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Bolingbrook resident extends a helping paw

Published: Friday, May 3, 2013 6:00 a.m. CDT
Caption
Bolingbrook resident Stephanie Ptak poses with the recently rescued Sparky during an interview. Ptak founded non-profit Aloha Rescue four years ago and has since worked to find homes for abandoned, stray and feral dogs and cats. (Photo by Alex Soulier - asoulier@shawmedia.com)

BOLINGBROOK – Before she moved to Bolingbrook 20 years ago, Stephanie Ptak lived in a Chicago apartment with her husband and three dogs.

Born an asthmatic, she vividly remembers succumbing to a severe attack and being rushed to the hospital one day.

"Doctors called my husband and told him to come to the hospital because they didn't know if I would make it," Ptak said. "I survived, and ultimately the medical staff said the asthma attacks were caused by my three dogs."

To this day, Ptak cannot forgive herself for giving up her three best friends.

"It was heartbreaking," Ptak said, explaining that after her husband brought the animals to a shelter, they lost track of their whereabouts. "I'm still torn up over it. Who knows what might have happened."

From that day on, Ptak embarked on a mission to assist animals; and, thanks to advancements in medical science and a larger suburban home with a backyard, she is once again a proud dog owner.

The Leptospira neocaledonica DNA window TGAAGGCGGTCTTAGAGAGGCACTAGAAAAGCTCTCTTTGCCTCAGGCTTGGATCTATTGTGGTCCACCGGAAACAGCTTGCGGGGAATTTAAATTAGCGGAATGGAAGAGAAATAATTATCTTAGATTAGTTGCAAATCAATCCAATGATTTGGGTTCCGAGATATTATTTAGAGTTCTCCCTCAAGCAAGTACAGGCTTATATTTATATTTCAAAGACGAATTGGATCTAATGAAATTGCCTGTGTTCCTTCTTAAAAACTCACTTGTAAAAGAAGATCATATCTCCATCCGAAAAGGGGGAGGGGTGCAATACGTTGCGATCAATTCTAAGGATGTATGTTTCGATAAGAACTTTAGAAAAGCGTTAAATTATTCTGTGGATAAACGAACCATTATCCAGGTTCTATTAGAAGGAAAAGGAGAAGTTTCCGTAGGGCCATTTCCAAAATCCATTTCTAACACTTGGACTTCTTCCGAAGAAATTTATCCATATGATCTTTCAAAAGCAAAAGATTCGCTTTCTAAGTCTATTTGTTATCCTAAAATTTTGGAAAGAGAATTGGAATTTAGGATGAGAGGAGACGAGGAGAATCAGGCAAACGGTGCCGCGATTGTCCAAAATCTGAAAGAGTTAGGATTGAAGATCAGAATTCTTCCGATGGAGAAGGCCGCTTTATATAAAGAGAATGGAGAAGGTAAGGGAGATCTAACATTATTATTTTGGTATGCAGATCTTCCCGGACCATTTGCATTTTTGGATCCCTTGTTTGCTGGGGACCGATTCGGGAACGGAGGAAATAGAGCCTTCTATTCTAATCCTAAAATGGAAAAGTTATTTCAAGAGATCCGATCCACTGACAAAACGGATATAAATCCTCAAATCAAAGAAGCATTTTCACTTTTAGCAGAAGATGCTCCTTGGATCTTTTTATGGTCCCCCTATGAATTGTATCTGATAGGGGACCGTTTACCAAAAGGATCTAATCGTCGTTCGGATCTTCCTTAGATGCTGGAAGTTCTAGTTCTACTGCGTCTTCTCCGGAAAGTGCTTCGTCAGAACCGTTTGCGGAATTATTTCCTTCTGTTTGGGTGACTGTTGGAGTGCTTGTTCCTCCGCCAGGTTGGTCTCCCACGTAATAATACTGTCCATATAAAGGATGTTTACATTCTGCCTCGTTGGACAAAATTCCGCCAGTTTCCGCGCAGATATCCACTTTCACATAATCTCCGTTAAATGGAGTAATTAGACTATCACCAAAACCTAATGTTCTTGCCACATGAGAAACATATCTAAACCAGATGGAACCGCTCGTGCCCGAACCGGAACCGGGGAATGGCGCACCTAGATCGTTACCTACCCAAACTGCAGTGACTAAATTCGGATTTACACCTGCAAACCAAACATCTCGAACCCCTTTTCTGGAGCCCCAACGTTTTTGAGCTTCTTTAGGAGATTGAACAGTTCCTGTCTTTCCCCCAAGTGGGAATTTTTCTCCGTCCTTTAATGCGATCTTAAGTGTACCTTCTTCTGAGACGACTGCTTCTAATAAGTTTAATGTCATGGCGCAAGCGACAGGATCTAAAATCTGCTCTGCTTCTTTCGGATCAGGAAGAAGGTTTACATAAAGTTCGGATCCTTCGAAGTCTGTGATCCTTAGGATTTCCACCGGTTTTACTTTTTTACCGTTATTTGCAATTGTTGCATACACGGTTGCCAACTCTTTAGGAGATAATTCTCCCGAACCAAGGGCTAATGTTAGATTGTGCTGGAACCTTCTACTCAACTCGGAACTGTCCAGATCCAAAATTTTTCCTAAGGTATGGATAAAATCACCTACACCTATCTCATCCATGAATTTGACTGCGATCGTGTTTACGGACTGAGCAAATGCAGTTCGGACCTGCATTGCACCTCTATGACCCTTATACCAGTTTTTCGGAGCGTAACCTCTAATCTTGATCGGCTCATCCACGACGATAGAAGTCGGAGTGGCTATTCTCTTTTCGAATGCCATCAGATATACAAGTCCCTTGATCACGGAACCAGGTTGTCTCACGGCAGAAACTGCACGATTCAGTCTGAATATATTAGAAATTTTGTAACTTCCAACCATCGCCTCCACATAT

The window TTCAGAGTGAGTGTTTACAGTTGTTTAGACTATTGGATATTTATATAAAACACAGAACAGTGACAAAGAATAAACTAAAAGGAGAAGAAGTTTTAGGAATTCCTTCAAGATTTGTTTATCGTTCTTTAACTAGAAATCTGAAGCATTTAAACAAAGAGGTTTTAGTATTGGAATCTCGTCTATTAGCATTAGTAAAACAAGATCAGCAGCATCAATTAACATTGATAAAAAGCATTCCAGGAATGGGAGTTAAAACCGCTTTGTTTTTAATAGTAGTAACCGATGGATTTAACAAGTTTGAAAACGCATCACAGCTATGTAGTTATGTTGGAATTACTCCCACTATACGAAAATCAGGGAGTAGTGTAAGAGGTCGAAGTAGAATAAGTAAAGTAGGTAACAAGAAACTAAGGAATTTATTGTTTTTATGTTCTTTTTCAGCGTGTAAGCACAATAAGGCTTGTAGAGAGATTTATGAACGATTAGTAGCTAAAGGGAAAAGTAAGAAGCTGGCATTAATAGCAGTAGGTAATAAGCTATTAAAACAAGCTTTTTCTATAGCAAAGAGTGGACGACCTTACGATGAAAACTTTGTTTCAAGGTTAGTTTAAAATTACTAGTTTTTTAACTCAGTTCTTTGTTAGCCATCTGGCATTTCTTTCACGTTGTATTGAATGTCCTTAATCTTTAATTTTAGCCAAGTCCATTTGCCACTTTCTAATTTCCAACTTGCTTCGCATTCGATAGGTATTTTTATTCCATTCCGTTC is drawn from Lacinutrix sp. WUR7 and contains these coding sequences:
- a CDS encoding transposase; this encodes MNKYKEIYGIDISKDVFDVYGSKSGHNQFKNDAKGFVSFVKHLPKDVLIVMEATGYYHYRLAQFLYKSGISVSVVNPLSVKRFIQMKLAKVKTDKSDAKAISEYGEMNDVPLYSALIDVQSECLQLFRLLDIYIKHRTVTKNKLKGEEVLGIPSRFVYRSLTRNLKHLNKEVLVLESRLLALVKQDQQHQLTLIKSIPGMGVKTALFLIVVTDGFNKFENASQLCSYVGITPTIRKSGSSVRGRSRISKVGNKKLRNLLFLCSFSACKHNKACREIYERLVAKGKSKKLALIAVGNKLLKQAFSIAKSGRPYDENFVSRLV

Ptak's mission and job is to find loving homes for her four-legged friends.

The West Chicago native founded Aloha Rescue, a 501(c)3 certified and Illinois Department of Agriculture licensed non-profit. Through it, Ptak has found homes for more than 100 dogs over the last four years, she says.

With the help of her husband, Joe, Stephanie Ptak operates Aloha Rescue from her Bolingbrook home.

They primarily handle canines, but Aloha Rescue has also fostered and found families for cats and rabbits as well.

Part of an animal rescue network, Ptak is in constant contact with pounds, animal shelters, the Humane Society, the ASPCA and many foster families. She explains that when a dog is scheduled to be euthanized, the group is notified and then attempts to give it a temporary home.

When she receives a puppy, Ptak vaccinates it, socializes it with other dogs and works on obedience skills.

Most of the stray or discarded animals come from southern Illinois and Kentucky, according Ptak, who explains that in the rural areas of Illinois, people often neglect to spade or neuter dogs and cats, allowing the animals to run feral.

It is the devastating reality of running an animal rescue, Ptak said.

"I have seen animals covered in fleas, dying of parvo and completely malnourished," she said. "There have been so many times when I think to myself, 'I can't do this anymore.'"

But, Ptak keeps going, constantly inspired by hordes of animal lovers determined to make a difference.

"In the last four years, I have met so many amazing people," Ptak said. "There are so many wonderful people out there who would do anything for these dogs. It's inspiring and shows me that we are really making a difference."

To adopt or donate to Aloha Rescue, call 630-378-5311, or visit www.aloharescue.com.

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